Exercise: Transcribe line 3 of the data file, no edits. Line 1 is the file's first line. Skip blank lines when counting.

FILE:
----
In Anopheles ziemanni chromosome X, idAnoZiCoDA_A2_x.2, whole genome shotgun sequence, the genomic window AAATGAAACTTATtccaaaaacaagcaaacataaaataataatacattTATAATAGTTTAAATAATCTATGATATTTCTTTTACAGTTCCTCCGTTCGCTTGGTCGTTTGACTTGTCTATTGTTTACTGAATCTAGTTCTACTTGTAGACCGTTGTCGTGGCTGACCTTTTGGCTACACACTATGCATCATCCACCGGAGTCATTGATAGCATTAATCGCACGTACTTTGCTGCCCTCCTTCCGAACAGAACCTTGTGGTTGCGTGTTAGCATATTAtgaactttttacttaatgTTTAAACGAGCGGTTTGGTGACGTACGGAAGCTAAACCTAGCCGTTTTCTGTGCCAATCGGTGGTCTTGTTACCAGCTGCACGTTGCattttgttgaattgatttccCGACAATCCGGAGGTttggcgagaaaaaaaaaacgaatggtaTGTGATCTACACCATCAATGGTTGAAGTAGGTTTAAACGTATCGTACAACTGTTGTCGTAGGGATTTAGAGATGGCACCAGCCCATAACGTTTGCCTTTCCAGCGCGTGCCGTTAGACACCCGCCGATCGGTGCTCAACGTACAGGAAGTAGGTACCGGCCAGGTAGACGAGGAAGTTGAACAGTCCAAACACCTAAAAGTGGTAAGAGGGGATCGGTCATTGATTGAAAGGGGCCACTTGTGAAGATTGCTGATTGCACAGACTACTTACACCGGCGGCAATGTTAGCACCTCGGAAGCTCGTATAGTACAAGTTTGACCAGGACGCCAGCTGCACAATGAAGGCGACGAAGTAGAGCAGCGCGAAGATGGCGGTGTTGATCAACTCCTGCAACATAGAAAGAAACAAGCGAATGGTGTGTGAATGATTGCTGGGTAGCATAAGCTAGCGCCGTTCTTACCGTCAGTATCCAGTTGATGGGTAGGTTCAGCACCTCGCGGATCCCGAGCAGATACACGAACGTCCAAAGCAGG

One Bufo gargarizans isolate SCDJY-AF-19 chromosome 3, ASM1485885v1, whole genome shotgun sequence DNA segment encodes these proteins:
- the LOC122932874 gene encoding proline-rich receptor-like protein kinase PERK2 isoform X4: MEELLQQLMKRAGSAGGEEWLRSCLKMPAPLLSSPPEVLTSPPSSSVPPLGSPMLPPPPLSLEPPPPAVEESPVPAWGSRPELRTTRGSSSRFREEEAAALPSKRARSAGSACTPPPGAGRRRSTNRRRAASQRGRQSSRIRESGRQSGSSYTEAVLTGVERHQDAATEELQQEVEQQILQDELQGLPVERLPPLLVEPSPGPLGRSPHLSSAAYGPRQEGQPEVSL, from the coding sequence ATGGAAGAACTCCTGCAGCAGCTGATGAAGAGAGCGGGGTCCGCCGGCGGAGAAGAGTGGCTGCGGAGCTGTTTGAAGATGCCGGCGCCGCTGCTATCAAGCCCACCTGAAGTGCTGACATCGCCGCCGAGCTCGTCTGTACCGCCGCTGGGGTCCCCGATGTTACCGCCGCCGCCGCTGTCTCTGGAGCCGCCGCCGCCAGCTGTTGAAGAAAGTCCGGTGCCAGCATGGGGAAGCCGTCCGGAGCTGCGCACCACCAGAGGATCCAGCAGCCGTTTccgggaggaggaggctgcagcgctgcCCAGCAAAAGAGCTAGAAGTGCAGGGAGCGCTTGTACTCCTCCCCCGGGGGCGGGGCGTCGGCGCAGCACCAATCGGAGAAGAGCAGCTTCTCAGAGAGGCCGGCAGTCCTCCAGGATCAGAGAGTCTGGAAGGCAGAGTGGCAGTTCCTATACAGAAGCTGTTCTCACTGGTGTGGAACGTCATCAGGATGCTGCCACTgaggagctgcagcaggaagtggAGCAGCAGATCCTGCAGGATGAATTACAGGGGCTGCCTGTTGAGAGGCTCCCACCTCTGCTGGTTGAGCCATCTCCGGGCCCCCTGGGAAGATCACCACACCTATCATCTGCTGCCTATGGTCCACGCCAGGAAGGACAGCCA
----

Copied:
- the LOC122932874 gene encoding proline-rich receptor-like protein kinase PERK2 isoform X4: MEELLQQLMKRAGSAGGEEWLRSCLKMPAPLLSSPPEVLTSPPSSSVPPLGSPMLPPPPLSLEPPPPAVEESPVPAWGSRPELRTTRGSSSRFREEEAAALPSKRARSAGSACTPPPGAGRRRSTNRRRAASQRGRQSSRIRESGRQSGSSYTEAVLTGVERHQDAATEELQQEVEQQILQDELQGLPVERLPPLLVEPSPGPLGRSPHLSSAAYGPRQEGQPEVSL, from the coding sequence ATGGAAGAACTCCTGCAGCAGCTGATGAAGAGAGCGGGGTCCGCCGGCGGAGAAGAGTGGCTGCGGAGCTGTTTGAAGATGCCGGCGCCGCTGCTATCAAGCCCACCTGAAGTGCTGACATCGCCGCCGAGCTCGTCTGTACCGCCGCTGGGGTCCCCGATGTTACCGCCGCCGCCGCTGTCTCTGGAGCCGCCGCCGCCAGCTGTTGAAGAAAGTCCGGTGCCAGCATGGGGAAGCCGTCCGGAGCTGCGCACCACCAGAGGATCCAGCAGCCGTTTccgggaggaggaggctgcagcgctgcCCAGCAAAAGAGCTAGAAGTGCAGGGAGCGCTTGTACTCCTCCCCCGGGGGCGGGGCGTCGGCGCAGCACCAATCGGAGAAGAGCAGCTTCTCAGAGAGGCCGGCAGTCCTCCAGGATCAGAGAGTCTGGAAGGCAGAGTGGCAGTTCCTATACAGAAGCTGTTCTCACTGGTGTGGAACGTCATCAGGATGCTGCCACTgaggagctgcagcaggaagtggAGCAGCAGATCCTGCAGGATGAATTACAGGGGCTGCCTGTTGAGAGGCTCCCACCTCTGCTGGTTGAGCCATCTCCGGGCCCCCTGGGAAGATCACCACACCTATCATCTGCTGCCTATGGTCCACGCCAGGAAGGACAGCCA